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The political fight over solar tariffs wages on

New administration, same old problems for solar industry players who want to see the Section 201 tariffs dissolved.

Emma Foehringer Merchant
Emma Foehringer Merchant
4 min read
The political fight over solar tariffs wages on

With President Joe Biden in the White House, many solar boosters hoped the challenges they faced under the Trump administration would dissipate. But for those advocating to remove the previous administration's solar tariffs, those hopes haven't been realized.

Since taking office, the Biden administration has freed up funds for solar research and signed executive actions directing federal agencies to procure carbon-free electricity.

But the administration has also continued to stand behind what may be Trump's most significant renewable energy policy: the tariffs imposed on imported solar cells and modules back in 2018.

In March, the Biden administration defended a Trump-era presidential proclamation that extended the tariffs to include two-sided solar panels and increased the tariff levels in their final year, which runs from February 2021 to February 2022. That choice underscores the complex balance Biden hopes to strike when it comes to clean energy policy: While the administration aspires to deploy enough renewable energy to run the U.S. on entirely carbon-free electricity, Biden also wants to increase the number of U.S. jobs and unionize those workers.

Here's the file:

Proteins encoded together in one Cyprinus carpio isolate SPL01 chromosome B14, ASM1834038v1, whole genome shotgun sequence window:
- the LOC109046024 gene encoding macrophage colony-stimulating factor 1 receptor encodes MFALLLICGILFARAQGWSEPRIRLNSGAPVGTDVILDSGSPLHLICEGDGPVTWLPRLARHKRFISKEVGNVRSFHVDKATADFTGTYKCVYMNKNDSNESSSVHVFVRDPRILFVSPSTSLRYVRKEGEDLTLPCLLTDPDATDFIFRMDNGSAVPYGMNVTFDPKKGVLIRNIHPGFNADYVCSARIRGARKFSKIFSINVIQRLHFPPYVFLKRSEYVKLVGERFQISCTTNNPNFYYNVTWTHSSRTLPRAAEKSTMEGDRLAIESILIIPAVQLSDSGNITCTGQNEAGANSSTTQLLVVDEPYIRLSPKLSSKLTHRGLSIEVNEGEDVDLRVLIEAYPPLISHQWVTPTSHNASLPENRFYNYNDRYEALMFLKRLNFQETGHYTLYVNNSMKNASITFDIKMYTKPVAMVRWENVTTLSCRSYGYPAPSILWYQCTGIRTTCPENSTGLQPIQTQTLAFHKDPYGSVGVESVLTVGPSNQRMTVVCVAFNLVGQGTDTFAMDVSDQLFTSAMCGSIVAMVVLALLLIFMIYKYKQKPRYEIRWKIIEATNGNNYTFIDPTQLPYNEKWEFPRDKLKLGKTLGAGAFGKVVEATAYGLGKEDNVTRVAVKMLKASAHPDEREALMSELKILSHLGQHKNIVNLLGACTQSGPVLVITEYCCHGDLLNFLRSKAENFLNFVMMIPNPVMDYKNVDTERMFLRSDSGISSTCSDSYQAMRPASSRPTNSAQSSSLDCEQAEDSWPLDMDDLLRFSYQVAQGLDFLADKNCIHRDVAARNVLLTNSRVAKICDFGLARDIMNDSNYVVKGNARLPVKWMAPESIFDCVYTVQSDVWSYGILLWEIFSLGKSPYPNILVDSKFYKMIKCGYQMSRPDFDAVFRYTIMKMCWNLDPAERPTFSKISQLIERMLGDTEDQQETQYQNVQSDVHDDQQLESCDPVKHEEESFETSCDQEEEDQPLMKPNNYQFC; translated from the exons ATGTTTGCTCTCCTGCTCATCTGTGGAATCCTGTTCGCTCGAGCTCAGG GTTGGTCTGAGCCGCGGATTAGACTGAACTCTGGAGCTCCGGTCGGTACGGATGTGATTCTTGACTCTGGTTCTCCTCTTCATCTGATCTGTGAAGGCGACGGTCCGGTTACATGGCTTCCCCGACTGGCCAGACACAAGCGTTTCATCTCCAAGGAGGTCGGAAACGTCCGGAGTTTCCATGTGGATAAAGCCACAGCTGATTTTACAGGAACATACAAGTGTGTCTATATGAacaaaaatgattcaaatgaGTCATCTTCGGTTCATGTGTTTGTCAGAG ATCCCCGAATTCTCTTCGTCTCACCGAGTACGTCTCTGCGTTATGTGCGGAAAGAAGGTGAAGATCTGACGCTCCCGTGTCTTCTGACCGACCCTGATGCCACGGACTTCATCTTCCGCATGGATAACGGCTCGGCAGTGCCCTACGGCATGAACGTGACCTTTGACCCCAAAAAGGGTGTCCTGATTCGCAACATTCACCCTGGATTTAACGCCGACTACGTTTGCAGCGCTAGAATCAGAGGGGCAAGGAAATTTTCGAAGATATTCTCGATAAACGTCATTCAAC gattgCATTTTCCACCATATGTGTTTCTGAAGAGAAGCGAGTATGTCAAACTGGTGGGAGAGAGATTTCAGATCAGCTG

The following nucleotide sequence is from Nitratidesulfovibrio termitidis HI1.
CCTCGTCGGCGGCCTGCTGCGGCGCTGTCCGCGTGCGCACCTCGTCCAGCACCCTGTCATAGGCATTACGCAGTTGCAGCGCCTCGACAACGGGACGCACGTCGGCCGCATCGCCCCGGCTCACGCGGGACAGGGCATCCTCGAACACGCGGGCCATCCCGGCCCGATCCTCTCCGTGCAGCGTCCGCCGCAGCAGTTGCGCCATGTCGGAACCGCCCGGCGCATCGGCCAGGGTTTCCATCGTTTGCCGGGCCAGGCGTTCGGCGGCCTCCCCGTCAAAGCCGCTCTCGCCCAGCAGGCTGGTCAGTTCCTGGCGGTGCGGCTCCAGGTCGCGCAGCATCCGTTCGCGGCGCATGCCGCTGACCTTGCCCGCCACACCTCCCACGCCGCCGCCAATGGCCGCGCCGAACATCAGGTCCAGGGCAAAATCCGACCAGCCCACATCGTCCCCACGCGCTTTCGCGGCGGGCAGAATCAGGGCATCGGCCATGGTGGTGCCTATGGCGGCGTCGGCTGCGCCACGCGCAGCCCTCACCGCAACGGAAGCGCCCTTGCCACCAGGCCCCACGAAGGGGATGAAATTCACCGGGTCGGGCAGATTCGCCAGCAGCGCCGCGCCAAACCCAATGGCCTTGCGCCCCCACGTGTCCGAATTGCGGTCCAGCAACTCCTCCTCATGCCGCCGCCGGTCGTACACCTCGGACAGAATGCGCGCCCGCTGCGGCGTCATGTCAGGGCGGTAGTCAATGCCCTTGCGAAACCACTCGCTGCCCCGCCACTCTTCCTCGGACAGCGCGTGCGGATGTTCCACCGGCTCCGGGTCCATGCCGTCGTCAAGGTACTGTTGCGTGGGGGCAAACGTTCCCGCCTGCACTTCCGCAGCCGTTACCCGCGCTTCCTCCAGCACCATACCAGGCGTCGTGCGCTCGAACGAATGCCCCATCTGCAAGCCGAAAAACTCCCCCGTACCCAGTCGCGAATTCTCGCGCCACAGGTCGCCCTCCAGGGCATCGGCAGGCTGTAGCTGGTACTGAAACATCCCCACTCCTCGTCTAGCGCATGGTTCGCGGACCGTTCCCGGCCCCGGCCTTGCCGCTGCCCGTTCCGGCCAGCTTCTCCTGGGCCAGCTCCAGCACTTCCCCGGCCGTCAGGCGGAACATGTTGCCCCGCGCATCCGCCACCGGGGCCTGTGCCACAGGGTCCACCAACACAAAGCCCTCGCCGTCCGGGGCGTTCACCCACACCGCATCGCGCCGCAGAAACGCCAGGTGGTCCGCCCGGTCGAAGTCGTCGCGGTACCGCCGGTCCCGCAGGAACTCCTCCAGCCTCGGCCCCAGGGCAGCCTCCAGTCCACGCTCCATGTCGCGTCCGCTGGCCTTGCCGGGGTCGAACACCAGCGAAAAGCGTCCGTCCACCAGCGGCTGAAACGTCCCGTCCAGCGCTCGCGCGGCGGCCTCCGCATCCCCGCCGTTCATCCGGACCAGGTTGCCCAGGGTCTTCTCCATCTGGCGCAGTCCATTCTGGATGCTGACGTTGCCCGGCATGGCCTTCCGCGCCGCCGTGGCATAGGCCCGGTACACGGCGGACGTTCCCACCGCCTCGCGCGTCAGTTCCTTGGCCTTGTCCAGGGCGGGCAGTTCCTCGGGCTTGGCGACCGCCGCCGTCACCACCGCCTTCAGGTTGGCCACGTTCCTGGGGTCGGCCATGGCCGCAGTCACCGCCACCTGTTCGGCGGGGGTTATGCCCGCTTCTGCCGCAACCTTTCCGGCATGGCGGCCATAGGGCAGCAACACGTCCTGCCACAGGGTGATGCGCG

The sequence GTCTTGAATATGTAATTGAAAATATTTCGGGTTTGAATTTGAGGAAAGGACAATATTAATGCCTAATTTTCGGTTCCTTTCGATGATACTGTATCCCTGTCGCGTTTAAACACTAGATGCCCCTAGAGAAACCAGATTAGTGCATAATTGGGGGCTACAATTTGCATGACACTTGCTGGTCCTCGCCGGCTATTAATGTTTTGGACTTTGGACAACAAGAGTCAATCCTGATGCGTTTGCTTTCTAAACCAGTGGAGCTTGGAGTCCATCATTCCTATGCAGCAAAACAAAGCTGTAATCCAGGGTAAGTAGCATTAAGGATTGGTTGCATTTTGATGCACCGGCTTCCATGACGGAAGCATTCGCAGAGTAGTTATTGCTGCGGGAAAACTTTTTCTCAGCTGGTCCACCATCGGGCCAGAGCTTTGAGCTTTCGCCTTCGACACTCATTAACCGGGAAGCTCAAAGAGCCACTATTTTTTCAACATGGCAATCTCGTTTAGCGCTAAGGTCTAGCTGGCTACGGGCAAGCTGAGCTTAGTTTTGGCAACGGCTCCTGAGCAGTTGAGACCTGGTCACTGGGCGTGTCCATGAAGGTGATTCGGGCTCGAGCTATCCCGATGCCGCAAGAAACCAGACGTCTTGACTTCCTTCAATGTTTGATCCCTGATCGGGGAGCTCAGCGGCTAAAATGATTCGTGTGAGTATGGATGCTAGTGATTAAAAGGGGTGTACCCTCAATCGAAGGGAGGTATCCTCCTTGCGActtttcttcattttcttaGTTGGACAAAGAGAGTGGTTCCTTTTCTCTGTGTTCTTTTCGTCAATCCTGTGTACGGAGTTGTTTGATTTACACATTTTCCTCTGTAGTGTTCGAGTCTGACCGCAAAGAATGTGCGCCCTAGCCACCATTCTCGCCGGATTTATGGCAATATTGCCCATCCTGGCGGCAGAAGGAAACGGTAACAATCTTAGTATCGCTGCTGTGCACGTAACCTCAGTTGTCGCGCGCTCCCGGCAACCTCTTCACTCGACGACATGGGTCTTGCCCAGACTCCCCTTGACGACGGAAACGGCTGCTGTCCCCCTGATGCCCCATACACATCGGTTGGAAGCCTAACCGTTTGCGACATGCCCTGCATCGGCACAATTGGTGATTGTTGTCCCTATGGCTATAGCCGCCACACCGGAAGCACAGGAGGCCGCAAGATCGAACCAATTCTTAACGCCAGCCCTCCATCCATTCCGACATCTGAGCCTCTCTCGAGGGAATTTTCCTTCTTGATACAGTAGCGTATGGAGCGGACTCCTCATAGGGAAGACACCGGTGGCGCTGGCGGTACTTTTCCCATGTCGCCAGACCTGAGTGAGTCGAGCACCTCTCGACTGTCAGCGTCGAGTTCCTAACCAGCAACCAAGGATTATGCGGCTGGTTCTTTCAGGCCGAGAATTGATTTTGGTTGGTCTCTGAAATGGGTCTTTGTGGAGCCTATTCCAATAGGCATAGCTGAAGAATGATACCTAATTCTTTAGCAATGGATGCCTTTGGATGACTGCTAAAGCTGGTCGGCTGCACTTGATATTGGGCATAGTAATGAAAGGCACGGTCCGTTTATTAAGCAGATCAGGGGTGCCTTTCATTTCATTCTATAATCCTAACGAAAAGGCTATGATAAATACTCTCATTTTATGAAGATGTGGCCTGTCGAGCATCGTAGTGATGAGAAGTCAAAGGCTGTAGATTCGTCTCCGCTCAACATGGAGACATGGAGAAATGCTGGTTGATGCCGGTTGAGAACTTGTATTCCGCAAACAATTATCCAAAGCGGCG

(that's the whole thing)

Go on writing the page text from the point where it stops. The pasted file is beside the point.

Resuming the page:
Both political parties have leaned on trade duties in the past as a policy aid for domestic companies. Katherine Tai, the Biden administration’s new U.S. Trade Representative, told The Wall Street Journal in March that the administration was continuing to analyze existing tariffs because they were put in place “to remedy an unbalanced and unfair trade situation.”

An industry rupture

Solar tariffs have divided the industry. While many large solar developers in the United States, along with the industry’s largest trade organization, have advocated for removing the tariffs, companies with domestic manufacturing footprints generally have supported them. And the determination of whether tariffs have harmed or helped the U.S. industry depends on who you ask.